You can agree or disagree with his agenda, but it’s pretty clear Barack Obama is having a huge impact on America.
Kevin Drum has fun pointing out all the things our “bored, exhausted, and disengaged president” (his words) has done since the election: h
November 10: Surprised everyone by announcing his support for strong net neutrality.
November 11: Concluded a climate deal with China that was not only important in its own right, but has since been widely credited with jumpstarting progress at the Lima talks last week.
November 20: Issued an executive order protecting millions of undocumented workers from the threat of deportation.
November 26: Signed off on an important new EPA rule significantly limiting ozone emissions.
December 15: Took a quiet victory lap as Western financial sanctions considerably sharpened the pain of Vladimir Putin’s imploding economy.
December 16: Got nearly everything he wanted during the lame duck congressional session, and more. Democrats confirmed all important pending nominees, and then got Republican consent to several dozen lesser ones as well.
December 17: Announced a historic renormalization of relations with Cuba.
Matt Yglesias also had fun pointing out all the huge policy changes that have been going on since 2009, click over if you want the litany, but I think it’s telling that he has to put in an aside to say:
That’s to say nothing of smaller measures from the 111th Congress like a food safety bill, a child nutrition bill, a Children’s Health Insurance expansion, and a public lands bill the Sierra Club hailed as “a historic day for conservation.”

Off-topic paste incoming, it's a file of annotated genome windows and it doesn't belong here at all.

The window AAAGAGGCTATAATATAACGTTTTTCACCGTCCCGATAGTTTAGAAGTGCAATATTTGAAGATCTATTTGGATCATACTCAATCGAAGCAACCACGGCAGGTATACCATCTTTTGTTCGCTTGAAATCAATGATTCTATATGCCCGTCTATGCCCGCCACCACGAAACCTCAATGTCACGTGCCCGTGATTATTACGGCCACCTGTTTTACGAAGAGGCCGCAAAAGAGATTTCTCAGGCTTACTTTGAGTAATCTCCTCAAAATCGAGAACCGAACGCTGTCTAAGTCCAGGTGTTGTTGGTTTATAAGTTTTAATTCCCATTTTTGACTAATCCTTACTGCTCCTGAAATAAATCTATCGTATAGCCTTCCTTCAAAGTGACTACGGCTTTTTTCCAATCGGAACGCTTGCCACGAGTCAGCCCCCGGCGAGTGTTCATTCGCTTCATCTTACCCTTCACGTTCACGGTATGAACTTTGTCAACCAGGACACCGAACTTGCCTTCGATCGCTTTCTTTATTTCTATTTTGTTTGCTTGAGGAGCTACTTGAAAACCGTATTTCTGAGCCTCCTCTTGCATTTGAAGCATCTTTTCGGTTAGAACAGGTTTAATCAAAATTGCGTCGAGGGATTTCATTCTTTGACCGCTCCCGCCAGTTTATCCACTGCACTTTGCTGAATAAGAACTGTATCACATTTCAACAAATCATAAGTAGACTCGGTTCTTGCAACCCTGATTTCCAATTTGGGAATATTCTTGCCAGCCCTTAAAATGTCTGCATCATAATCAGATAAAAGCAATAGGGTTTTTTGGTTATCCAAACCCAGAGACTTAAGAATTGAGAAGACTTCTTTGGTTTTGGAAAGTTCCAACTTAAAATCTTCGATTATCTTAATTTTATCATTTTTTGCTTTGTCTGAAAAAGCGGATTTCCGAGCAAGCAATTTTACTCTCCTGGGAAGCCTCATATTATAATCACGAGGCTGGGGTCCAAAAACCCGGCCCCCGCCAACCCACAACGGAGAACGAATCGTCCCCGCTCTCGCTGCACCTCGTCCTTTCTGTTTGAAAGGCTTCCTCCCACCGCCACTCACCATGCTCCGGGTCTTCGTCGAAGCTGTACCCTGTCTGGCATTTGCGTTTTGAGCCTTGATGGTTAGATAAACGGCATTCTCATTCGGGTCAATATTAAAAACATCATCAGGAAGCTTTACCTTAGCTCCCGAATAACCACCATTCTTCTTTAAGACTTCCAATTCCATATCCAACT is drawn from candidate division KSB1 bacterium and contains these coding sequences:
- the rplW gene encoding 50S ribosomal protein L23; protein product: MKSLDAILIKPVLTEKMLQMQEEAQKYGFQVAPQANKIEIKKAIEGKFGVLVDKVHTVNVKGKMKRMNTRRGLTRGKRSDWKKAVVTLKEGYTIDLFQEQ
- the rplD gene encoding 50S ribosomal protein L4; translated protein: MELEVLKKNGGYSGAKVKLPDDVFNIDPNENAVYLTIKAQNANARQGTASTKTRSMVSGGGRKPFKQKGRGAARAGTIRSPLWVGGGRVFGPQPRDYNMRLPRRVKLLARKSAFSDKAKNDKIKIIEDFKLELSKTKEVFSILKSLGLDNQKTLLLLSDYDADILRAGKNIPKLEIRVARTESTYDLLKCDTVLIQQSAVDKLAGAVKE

It can be hard to separate our evaluations of presidents from what we think about their policies. I’m not a stranger to this. I have a lot of respect for Jimmy Carter and if only because of how his presidency impacted my life. His liberalizing of immigration laws for professionals in science and industry helped one the parents of one of my friends from college come to my country. His call for more women to enter the field of science and technology was part of why my mother became an engineer. I still think the Camp David Peace Accords were a good thing, even if the Middle East is very screwed up right now.
But Jimmy Carter wasn’t a great president. He spent most of his four years in office micromanaging everything and quarreling with his own party in Congress, resulting in not much of anything getting done legislation wise. Oh yeah and there was that whole Iran thing.
Which brings us back to Obama. You can feel free to agree or disagree with the policies of Barack Obama, but the whole argument that he’s some sort of incompetent blunderer—which dominates much of the discussion of political pundits—is frankly pretty silly.
Maybe you think that the American healthcare system was perfect back in 2008, ummm okay, but it’s pretty clear that Obamacare is changing American healthcare forever, by both expanding access and reducing costs. Maybe you think that Sonia Sotomayor is a dunce whose accomplishments are based on her having the good luck to be born into a working class Puerto Rican American family in the Bronx. Again okay, but it’s pretty clear Obama’s appointments to the bench are very important. Maybe you think the Russian invasion of Ukraine should have been met with all-out war or Iran should have been bombed in 2010 to prevent them from developing an atomic bomb in 2011 (which they didn’t). To each his or her own, but I really don’t know what to tell you if you think these things.
Love him or hate him, it’s pretty clear that Obama is incredibly important in terms of many policies that affect American life. Claiming he’s bad at being president? Well that just plain silly.
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